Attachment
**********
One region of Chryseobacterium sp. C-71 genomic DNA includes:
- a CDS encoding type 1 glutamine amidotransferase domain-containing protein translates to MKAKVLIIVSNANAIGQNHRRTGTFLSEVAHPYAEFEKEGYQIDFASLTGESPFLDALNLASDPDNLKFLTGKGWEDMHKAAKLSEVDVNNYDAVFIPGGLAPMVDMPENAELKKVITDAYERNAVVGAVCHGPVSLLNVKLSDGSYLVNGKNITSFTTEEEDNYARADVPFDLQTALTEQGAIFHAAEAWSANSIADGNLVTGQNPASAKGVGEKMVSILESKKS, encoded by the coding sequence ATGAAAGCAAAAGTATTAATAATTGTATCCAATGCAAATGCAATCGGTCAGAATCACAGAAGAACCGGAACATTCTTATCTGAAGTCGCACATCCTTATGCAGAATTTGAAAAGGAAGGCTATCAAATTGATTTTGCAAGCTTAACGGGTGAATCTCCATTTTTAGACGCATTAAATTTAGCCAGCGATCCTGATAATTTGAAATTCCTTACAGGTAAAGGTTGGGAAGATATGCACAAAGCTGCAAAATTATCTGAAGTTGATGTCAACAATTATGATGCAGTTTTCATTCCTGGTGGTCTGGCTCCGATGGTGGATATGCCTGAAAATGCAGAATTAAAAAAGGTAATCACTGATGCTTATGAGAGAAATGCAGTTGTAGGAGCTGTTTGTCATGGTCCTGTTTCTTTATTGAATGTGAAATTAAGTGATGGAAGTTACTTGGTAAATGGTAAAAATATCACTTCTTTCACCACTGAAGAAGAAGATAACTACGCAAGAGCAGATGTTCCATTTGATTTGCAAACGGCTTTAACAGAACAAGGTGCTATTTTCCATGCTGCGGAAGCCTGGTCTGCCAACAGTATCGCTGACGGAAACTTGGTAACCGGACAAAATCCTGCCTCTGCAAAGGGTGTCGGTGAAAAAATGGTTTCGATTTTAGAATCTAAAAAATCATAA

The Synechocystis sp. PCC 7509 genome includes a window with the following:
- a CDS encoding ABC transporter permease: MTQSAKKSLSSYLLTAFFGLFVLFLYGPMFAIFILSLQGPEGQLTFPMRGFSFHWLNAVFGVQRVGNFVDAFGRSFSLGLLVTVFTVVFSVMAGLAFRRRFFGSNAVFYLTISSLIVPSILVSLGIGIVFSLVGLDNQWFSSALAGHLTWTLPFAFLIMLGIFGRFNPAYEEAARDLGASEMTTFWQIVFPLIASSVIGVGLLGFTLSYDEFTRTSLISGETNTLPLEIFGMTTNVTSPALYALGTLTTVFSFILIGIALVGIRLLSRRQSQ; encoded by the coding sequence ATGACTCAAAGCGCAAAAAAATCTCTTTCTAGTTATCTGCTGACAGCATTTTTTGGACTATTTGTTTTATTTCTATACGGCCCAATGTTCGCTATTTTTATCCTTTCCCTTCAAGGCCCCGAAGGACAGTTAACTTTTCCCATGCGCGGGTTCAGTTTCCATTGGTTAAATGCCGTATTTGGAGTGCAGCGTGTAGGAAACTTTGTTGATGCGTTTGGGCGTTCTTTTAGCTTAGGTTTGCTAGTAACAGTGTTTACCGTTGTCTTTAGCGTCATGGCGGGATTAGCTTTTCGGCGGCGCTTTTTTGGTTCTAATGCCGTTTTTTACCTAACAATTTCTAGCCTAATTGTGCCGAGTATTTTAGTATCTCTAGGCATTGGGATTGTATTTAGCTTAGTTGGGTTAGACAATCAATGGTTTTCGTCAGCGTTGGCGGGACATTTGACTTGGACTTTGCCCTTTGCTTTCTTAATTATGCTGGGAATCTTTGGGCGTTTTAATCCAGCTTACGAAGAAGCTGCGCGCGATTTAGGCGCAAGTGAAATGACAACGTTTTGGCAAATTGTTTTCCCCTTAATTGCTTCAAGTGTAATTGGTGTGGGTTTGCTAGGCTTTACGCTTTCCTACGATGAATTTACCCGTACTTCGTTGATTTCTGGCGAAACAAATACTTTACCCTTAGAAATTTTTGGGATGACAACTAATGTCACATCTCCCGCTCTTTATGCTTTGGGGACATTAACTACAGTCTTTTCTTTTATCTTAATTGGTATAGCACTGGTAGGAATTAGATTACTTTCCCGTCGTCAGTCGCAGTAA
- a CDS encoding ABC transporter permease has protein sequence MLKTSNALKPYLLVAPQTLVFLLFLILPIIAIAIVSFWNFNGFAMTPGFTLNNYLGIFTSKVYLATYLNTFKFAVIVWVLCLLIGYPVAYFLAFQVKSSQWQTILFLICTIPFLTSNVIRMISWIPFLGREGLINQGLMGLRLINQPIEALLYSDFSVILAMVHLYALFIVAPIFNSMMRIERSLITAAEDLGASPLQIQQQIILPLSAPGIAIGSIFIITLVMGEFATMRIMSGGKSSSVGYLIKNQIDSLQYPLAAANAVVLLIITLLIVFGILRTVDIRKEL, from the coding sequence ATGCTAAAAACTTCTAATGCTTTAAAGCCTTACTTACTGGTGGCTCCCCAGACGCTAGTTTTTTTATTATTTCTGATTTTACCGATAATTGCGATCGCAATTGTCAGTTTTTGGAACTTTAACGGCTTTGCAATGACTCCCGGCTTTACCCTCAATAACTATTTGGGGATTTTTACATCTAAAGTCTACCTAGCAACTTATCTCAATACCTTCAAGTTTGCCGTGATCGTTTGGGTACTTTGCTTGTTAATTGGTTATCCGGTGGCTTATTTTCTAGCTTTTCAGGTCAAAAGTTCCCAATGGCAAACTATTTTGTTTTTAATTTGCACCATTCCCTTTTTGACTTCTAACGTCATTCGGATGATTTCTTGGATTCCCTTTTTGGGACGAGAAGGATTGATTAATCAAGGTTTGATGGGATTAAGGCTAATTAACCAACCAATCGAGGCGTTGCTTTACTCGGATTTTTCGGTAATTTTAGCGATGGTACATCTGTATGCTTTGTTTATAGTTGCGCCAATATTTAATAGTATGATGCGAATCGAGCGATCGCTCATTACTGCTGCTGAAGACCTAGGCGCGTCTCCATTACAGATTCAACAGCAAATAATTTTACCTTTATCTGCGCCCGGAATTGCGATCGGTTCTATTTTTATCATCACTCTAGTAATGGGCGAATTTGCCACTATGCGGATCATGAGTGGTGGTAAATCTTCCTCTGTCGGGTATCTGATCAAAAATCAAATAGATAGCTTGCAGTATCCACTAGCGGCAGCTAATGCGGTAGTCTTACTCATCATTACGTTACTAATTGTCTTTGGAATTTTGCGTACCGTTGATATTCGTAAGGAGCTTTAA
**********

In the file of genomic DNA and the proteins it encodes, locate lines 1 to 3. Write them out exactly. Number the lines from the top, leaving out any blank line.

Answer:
One region of Chryseobacterium sp. C-71 genomic DNA includes:
- a CDS encoding type 1 glutamine amidotransferase domain-containing protein translates to MKAKVLIIVSNANAIGQNHRRTGTFLSEVAHPYAEFEKEGYQIDFASLTGESPFLDALNLASDPDNLKFLTGKGWEDMHKAAKLSEVDVNNYDAVFIPGGLAPMVDMPENAELKKVITDAYERNAVVGAVCHGPVSLLNVKLSDGSYLVNGKNITSFTTEEEDNYARADVPFDLQTALTEQGAIFHAAEAWSANSIADGNLVTGQNPASAKGVGEKMVSILESKKS, encoded by the coding sequence ATGAAAGCAAAAGTATTAATAATTGTATCCAATGCAAATGCAATCGGTCAGAATCACAGAAGAACCGGAACATTCTTATCTGAAGTCGCACATCCTTATGCAGAATTTGAAAAGGAAGGCTATCAAATTGATTTTGCAAGCTTAACGGGTGAATCTCCATTTTTAGACGCATTAAATTTAGCCAGCGATCCTGATAATTTGAAATTCCTTACAGGTAAAGGTTGGGAAGATATGCACAAAGCTGCAAAATTATCTGAAGTTGATGTCAACAATTATGATGCAGTTTTCATTCCTGGTGGTCTGGCTCCGATGGTGGATATGCCTGAAAATGCAGAATTAAAAAAGGTAATCACTGATGCTTATGAGAGAAATGCAGTTGTAGGAGCTGTTTGTCATGGTCCTGTTTCTTTATTGAATGTGAAATTAAGTGATGGAAGTTACTTGGTAAATGGTAAAAATATCACTTCTTTCACCACTGAAGAAGAAGATAACTACGCAAGAGCAGATGTTCCATTTGATTTGCAAACGGCTTTAACAGAACAAGGTGCTATTTTCCATGCTGCGGAAGCCTGGTCTGCCAACAGTATCGCTGACGGAAACTTGGTAACCGGACAAAATCCTGCCTCTGCAAAGGGTGTCGGTGAAAAAATGGTTTCGATTTTAGAATCTAAAAAATCATAA

The Synechocystis sp. PCC 7509 genome includes a window with the following: